Last Friday Dr Aaron Reeves gave our annual lecture for the ‘Meeting Minds’ Oxford Alumni weekend. In front of a packed audience, Aaron took us through recent data from the Trussell Trust showing a big rise in food bank usage – and looked at some possible explanations for this.
He noted that there has been an expansion of food aid in the UK, both within the Trussell Trust network, and in other sources of food aid. But it’s not enough to account for the extent of the rise in people accessing food aid. Another proposal is that the food is free, so more people are choosing to access it. But Aaron explained that although food aid seems to be a free good, there are a number of hidden costs to using food banks – such as needing a referral, the costs of traveling to a food bank, and the perception of stigma attached.
He went on to point out that food bank usage is not necessarily food insecurity. This is because many people experiencing food insecurity may not access food banks. Indeed the scale of the problem could be much bigger.
Data which focuses instead on food insecurity can indeed appear even more alarming. A survey in 2016 showed 10,000,000 adults in the UK experiencing food insecurity, of whom 1,320,000 reported experiencing hunger on a regular basis. But that’s a snapshot at one point in time – does it represent a rise?
Aaron’s recent research has brought together a number of data sources to investigate this. They found that there had been a significant rise in food insecurity, particularly among households with a disability or some sort of impairment. Food bank usage data is in fact an underestimation of the levels of food insecurity in the population.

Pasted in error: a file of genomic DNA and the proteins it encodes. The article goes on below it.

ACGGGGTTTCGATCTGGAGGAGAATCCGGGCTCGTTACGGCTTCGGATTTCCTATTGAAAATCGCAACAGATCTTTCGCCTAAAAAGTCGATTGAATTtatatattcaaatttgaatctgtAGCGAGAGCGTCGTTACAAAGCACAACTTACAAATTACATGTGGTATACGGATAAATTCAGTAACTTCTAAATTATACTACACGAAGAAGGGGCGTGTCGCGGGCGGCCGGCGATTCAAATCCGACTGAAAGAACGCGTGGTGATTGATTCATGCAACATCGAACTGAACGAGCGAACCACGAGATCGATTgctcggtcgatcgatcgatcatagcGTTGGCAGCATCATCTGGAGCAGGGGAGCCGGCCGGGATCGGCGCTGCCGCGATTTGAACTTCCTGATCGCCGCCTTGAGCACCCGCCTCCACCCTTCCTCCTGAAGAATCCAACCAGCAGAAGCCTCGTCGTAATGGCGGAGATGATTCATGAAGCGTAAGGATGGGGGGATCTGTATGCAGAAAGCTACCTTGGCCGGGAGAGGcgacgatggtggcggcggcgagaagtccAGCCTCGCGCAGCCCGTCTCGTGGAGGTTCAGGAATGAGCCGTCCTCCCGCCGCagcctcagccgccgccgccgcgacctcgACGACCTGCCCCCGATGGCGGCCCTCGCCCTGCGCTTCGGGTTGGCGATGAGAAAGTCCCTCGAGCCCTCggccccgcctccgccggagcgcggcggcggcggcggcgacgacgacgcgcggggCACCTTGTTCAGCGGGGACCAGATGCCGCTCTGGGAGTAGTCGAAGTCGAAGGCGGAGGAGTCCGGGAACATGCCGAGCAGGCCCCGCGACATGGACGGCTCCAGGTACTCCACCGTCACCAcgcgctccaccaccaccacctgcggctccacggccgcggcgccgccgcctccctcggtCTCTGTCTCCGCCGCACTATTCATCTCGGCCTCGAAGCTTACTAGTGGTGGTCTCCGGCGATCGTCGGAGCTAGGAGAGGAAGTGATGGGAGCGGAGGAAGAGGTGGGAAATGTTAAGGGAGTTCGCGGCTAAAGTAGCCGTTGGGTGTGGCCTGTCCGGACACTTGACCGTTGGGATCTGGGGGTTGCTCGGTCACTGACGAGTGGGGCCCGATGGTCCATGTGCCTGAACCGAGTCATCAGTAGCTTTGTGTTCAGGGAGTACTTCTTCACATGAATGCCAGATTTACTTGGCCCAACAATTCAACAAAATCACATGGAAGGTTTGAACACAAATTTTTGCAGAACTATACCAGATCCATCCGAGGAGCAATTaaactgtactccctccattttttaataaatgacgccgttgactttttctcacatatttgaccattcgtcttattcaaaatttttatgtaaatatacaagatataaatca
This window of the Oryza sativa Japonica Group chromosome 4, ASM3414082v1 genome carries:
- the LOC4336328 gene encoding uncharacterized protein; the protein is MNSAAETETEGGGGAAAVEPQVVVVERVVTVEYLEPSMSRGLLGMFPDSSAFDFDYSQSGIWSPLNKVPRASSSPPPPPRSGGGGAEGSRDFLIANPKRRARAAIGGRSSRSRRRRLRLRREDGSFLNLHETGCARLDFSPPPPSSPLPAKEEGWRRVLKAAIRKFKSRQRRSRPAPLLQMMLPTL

This brought us on the question of why food insecurity is rising. An emerging narrative is that it’s a failure of the welfare state, which some politicians strongly deny. Aaron and fellow researchers have been looking at recent major changes in the logic of social security (benefits conditionality, and more recently, Universal Credit) to see whether there are links between welfare changes and food insecurity (for example a recent study on the impact of sanctioning on food bank usage).
The answer to whether there are more hungry people in the UK is ‘yes, probably’ - particularly among low-income households and those living with disability. There are warning signs we could be heading towards Frank Field’s prediction of Universal Credit becoming a ‘human and political catastrophe’. But Aaron concluded with a call for better access to data, so that the links between the welfare system and food insecurity can be more fully understood.